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It's hard to deny last season was a great season for Real Madrid.

Zinédine Zidane’s side won their first La Liga title since the 2011/12 season, with the Frenchman becoming the first Real Madrid manager since José Mourinho to lead Los Blancos to league glory – both Carlo Ancelotti and Rafa Benítez tried but failed.

They also were the first club to win back-to-back European Cup titles since AC Milan in 1989 and 1990 when they beat Juventus in the Champions League final.

And while this season hasn't quite lived up to expectations so far – they currently sit third in the league, there's no doubt they will want to go for a record-breaking third Champions League victory.

A win over Tottenham Hotspur tomorrow will be crucial as they look to get out of a tough group, and Spurs fans will look enviously at one of the players who's been crucial to Los Blancos' success, their former midfielder Luka Modrić.

He may not be the biggest in stature, but boy do you notice it when he is not playing.

Surviving a tricky start

It’s not always been that way though, he endured a real tough time at the beginning of his career in the Spanish capital after moving from Tottenham Hotspur.

Back in December 2012, the Croatian, alongside Marca.

Modrić gained 32.2 per cent of the votes.

At the time, he had played just 19 times, for a total of 717 minutes, scoring once and failing to find a proper position – unable to quite prove himself as a Xabi Alonso-style deep-lying playmaker or Mesut Özil-esque attacking midfielder.

He responded in Croatian newspaper Sportske, saying: “This is Real Madrid. I understand there is great pressure for new signings to succeed here.

“I’m not making excuses, I am not that kind of person, but it is very challenging to adapt to life at a big club like Madrid.

“I have had a few good performances, if not in every game, but I believe that I can prove I have something to offer.”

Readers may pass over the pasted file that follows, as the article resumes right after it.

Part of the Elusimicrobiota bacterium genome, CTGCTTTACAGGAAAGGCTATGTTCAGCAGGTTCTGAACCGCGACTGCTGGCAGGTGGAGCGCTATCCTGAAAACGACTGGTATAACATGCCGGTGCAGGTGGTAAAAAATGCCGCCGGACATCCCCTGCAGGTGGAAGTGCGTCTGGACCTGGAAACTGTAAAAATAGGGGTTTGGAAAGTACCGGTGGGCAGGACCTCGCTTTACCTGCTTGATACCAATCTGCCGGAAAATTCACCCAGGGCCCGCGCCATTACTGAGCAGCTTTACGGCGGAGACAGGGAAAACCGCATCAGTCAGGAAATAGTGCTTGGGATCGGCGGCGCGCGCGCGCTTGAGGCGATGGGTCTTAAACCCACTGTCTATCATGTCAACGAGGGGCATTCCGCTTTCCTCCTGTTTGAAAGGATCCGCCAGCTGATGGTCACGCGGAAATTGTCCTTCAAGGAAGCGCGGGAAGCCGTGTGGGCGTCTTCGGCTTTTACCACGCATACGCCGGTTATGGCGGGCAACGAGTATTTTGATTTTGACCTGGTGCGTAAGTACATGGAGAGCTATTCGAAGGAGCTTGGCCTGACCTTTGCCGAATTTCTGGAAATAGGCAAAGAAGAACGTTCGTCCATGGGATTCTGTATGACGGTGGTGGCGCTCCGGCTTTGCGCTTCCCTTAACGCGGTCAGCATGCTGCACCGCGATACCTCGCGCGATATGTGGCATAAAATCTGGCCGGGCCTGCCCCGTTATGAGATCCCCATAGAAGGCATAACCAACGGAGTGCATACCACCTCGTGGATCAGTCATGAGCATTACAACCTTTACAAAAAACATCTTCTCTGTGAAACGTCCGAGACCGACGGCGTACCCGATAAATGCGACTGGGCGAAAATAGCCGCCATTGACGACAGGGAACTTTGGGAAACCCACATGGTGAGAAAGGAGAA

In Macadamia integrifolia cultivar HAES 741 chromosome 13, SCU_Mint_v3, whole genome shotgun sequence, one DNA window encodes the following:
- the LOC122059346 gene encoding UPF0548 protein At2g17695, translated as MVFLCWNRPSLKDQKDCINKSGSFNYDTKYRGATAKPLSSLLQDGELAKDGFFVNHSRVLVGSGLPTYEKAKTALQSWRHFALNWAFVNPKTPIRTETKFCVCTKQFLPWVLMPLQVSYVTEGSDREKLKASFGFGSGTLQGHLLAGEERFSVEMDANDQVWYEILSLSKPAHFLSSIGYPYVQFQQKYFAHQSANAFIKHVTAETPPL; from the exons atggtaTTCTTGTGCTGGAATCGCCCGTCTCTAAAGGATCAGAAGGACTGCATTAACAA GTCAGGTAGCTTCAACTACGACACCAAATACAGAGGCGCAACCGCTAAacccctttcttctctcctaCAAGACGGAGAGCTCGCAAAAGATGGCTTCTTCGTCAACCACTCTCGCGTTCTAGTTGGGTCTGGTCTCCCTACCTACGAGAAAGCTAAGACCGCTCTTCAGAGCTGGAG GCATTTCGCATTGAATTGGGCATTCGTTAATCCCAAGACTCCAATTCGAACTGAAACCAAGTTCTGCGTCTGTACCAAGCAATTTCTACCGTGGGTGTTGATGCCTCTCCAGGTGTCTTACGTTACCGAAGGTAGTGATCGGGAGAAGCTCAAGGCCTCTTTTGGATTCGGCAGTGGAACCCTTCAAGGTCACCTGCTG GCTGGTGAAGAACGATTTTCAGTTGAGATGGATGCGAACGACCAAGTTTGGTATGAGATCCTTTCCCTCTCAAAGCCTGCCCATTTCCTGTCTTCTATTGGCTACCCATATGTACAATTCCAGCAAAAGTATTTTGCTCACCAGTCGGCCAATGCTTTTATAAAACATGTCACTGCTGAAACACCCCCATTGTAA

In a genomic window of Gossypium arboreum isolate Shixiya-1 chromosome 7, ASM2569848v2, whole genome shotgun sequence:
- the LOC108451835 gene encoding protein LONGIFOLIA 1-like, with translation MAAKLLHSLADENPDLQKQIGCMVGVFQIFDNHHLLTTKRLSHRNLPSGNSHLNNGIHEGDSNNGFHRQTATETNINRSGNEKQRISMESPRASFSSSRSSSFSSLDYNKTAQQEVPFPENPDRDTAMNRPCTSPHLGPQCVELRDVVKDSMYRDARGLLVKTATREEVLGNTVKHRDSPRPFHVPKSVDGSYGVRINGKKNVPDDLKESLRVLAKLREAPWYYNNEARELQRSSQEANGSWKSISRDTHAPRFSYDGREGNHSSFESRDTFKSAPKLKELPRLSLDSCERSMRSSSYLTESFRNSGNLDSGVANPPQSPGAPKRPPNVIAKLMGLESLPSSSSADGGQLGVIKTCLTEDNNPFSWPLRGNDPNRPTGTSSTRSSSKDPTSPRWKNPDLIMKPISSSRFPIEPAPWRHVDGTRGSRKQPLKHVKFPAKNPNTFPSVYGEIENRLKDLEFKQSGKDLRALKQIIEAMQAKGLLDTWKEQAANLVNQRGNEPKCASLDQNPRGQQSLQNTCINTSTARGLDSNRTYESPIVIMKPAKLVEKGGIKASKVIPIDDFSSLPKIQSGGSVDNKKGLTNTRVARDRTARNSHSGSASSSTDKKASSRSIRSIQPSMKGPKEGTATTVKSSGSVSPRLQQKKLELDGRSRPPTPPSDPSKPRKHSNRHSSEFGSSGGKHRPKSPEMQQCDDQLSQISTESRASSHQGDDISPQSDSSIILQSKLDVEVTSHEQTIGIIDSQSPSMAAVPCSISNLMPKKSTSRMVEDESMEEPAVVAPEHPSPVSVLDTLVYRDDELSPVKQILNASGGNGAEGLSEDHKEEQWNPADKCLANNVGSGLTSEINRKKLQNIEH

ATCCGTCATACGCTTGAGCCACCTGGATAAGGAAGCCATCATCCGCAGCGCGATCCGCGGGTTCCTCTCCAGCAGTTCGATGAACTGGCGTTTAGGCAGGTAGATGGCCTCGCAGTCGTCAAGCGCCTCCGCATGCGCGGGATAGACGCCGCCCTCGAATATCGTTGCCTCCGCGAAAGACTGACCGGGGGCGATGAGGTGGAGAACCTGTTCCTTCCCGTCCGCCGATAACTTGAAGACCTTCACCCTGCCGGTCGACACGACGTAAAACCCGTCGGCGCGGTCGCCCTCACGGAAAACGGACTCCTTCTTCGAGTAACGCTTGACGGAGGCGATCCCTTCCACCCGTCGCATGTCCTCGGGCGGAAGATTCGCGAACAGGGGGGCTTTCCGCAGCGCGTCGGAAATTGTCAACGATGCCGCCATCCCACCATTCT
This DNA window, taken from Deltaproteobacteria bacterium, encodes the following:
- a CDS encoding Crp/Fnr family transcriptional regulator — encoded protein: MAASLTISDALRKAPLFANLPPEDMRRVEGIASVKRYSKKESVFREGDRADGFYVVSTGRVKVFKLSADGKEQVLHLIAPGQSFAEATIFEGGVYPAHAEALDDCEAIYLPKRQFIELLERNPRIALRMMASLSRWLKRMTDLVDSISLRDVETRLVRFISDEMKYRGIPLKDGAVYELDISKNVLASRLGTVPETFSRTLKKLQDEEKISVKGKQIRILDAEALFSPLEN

And since then he definitely proved he did have something to offer.

Teacher’s pet

Mourinho was so impressed with him after working with him that he wanted to take him to Chelsea with him second time round.

Carlo Ancelotti also hailed the Croatian.

“I can only tell you Luka Modrić is definitely one of best midfield players in the world,” he said last November.

“He has great technical abilities, reads the game and has a strong personality that he has built over the years. Besides that, he is a very pleasant person.”

And current boss Zidane is also a massive fan.

“It's his tranquillity,” the Frenchman said when asked about him by Sky Sports.

“I have the best players and we could talk about any of them, but if you ask me about Luka, I have to talk about his calmness with the ball at his feet.

La tranquilidad. That's what he gives to the team when he's playing well. He makes the rest play.”

And Modrić certainly appreciates his manager’s trust in him.

“Since he came here he has given me huge confidence,” he told Sky Sports.

“He talks a lot with me.

“When you feel that a coach believes in you, it gives you the confidence to perform better. He has improved me a lot as a player.”

Cristiano Ronaldo is undoubtedly the Madrid poster boy, but it’s Modrić who makes the team tick.

He does not score many goals or even provide regular assists – he has just 11 goals and 33 assists in 223 appearances for Madrid.

If you look at the league statistics last season, he’ was outpassed by Toni Kroos – averaging 62.7 passes per 90 minutes compared to the German’s 71.9, while his average successful take ons of 2.1 per 90 minutes is behind Isco, who led the way for Real Madrid with 2.9.

But there's more to his game than the statistics may suggest.

He starts moves rather than finishing them, or as Zidane says, he makes the rest play.

Retire in Madrid?

Ronaldo signed a new five-year deal with Los Blancos last November, signalling his intention to stay there for the rest of his career.

Only the month before, to much less fanfare because Modric isn’t Ronaldo, the Croatian signed a deal to stay with the Spanish side until 2020.

Speaking then, he said: “I’ll give everything and work hard to match the club's demands.

“I hope to have many more successes here.”

And he even recognised how he’s evolved since his less-than-impressive start.

“The criticism didn't hurt me,” he added.

“I knew I had come to the biggest club in the world, where the demands are huge – I was prepared for that.

“I didn't start well but I never doubted. I knew I would succeed sooner or later.

“My wish is to end my career at Real.”

And if he stays in the Spanish capital, it would be no surprise to see him be the man behind Zidane and co's success until he hangs up his boots.

And when he does, he certainly won't be remembered as the worst Real Madrid signing of 2012.

La Liga